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2024 Kyoto Prize Symposium to Honor Laureates in Arts and Philosophy, Basic Sciences and Advanced Technology


Newswise — The University of California San Diego and Point Loma Nazarene University will co-host the 23rd annual Kyoto Prize Symposium on March 13 and 14. The events highlight the achievements of the 2023 (38th) annual laureates of the Kyoto Prize, Japan’s highest honor for global visionaries who have made scientific and cultural advancements that benefit humankind.

The 2023Kyoto Prize Laureates are Elliott H. Lieb for Basic Sciences, the late Ryuzo Yanagimachi for Advanced Technology and Nalini Malani for Arts and Philosophy. Each laureate will be featured in free public lectures. Online registration is now open for the Kyoto Prize Symposium’s laureate presentations:https://bit.ly/KyotoPrizeSymposium2024

Additionally, a black-tie fundraising gala to support the Kyoto Prize scholarships will be held on March 13 at San Diego La Jolla Marriott — to purchase tickets, click here (or visit https://kyotoprize-us.org/about-1).

The Kyoto Prize is an international award of Japanese origin, presented to those who have made significant contributions to “the development of science and civilization” and “the enrichment of the human spirit.” San Diego is honored to be the symposium’s host city to these renowned laureates, who have made influential contributions to their respective fields. Every year, attendees benefit from the laureates’ inspiring lectures and presentations.

The late Dr. Kazuo Inamori established the nonprofit Inamori Foundation in 1984 based on his life philosophy and founded the Kyoto Prize as its primary activity. Since the inception of San Diego’s Kyoto Prize Symposium in 2002, local events have generated more than $4.8 million in educational funding and college scholarships to the San Diego/Baja region. Inamori, who founded Kyocera Corporation in 1959, established San Diego-based Kyocera International, Inc. just 10 years later as his first subsidiary company outside of Japan. Today, the Kyocera Group includes nearly 300 companies and more than 80,000 employees worldwide.

Elliott H. Lieb is the 2023 Kyoto Prize Laureate for Basic SciencesLieb is a professor of mathematics and Higgins Professor of Physics emeritus at Princeton University. He established a foundation for mathematical research in fields such as physics, chemistry, and quantum information science using many-body physics, while making significant contributions to mathematical analysis as well. Among many other applications, his research supports next-generation technologies in quantum computing which will harness the laws of quantum mechanics to solve problems too complex for today’s computers. Lieb is a recipient of many global prizes including his 1992 Max Planck Medal of the German Physical Society and his 2022 APS Medal for Exceptional Achievement in Research from the American Physical Society.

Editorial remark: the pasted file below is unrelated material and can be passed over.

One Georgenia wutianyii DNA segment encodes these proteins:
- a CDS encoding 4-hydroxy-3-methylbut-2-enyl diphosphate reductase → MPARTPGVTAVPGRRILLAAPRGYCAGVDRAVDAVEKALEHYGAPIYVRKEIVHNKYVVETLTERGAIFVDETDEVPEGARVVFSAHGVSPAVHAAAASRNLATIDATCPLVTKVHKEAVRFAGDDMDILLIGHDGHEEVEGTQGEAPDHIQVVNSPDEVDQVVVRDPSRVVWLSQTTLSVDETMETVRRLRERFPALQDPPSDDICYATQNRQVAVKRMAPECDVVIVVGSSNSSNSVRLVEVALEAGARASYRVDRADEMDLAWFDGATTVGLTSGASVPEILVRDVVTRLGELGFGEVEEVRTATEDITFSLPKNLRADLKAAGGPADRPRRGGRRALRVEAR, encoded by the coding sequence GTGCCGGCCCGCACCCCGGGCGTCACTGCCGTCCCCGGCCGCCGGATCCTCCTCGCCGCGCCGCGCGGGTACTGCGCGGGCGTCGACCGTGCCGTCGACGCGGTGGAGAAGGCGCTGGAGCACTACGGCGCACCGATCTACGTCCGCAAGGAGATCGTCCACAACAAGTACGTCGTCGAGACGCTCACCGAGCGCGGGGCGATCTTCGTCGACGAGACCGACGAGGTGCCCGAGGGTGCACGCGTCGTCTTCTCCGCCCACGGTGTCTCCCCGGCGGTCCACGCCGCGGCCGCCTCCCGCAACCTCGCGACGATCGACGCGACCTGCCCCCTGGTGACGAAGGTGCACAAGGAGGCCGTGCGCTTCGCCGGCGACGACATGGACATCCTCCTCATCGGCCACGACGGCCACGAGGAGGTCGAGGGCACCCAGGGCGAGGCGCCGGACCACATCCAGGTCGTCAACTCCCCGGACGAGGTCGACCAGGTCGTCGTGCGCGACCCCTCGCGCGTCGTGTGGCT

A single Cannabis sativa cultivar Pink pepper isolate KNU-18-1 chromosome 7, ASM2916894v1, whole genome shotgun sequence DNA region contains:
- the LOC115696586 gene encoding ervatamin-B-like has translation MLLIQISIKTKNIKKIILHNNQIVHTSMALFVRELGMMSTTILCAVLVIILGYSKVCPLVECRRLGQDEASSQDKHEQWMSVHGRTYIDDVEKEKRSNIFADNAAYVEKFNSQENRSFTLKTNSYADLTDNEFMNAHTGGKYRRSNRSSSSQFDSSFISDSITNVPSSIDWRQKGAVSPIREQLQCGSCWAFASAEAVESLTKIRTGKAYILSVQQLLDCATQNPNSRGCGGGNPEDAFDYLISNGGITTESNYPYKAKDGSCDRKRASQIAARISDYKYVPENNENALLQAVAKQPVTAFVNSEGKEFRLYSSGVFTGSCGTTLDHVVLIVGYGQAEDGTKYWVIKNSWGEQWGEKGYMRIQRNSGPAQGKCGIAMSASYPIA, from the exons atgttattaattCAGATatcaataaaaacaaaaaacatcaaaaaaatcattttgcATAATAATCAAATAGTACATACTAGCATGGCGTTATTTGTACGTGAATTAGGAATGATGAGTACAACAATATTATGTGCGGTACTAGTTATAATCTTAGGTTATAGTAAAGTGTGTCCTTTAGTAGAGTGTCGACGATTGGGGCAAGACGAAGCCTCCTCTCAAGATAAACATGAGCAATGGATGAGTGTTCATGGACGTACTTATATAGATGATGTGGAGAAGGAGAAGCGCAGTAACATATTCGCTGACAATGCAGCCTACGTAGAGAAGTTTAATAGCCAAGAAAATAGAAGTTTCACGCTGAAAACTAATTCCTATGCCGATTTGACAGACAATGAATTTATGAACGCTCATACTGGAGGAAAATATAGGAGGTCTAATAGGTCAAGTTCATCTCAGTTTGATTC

“Elliott Lieb has taken the field of mathematical physics to a new level, by showing that it is possible to prove rigorous mathematical results on questions of fundamental significance.  His body of work is far more than a series of theorems that illuminate the technical minutiae usually neglected by the ‘physicist in the street’,” said Nigel Goldenfeld, Chancellor’s Distinguished Professor in Physics at the University of California San Diego.  “Instead, he has addressed, with the beauty and precision of rigorous mathematics, grounded in the laws of physics, such profound questions as how materials change phase and why matter itself is stable — why don’t atoms simply collapse in on themselves?  His opus has transformed our understanding of the physical world and, as with his work on quantum information theory, has frequently been uncannily prescient and decades ahead of the eventual applications of his results.  With his extraordinary productivity, his generous and unstinting focus on pedagogy in his field, and the remarkable breadth of problems that have captured his attention over the past 60 years, Elliott Lieb has reminded us what it means to be a scholar, a scientist and a human being filled with natural curiosity.

Ryuzo Yanagimachi is the 2023 Kyoto Prize Laureate for Advanced TechnologyAs a professor at the University of Hawai’i at Mānoa, Yanagimachi made revolutionary contributions to both obstetric medicine and mammalian embryology through his research and development of assisted reproductive technologies. In particular, Yanagimachi’s work led to practical methods of in-vitro fertilization (IVF) at a time of declining birthrates in many nations — offering new possibilities to couples who would otherwise be unable to have children. A recipient of over two dozen awards, Yanagimachi received the Pioneer Award for Embryo Transfer and Reproduction Research (2000 & 2012) and was inducted into the National Academy of Sciences in 2001. He died at age 95 in September 2023 and was awarded the Kyoto Prize posthumously. Dr. Steven Ward will provide a presentation about Yanagimachi’s life and work.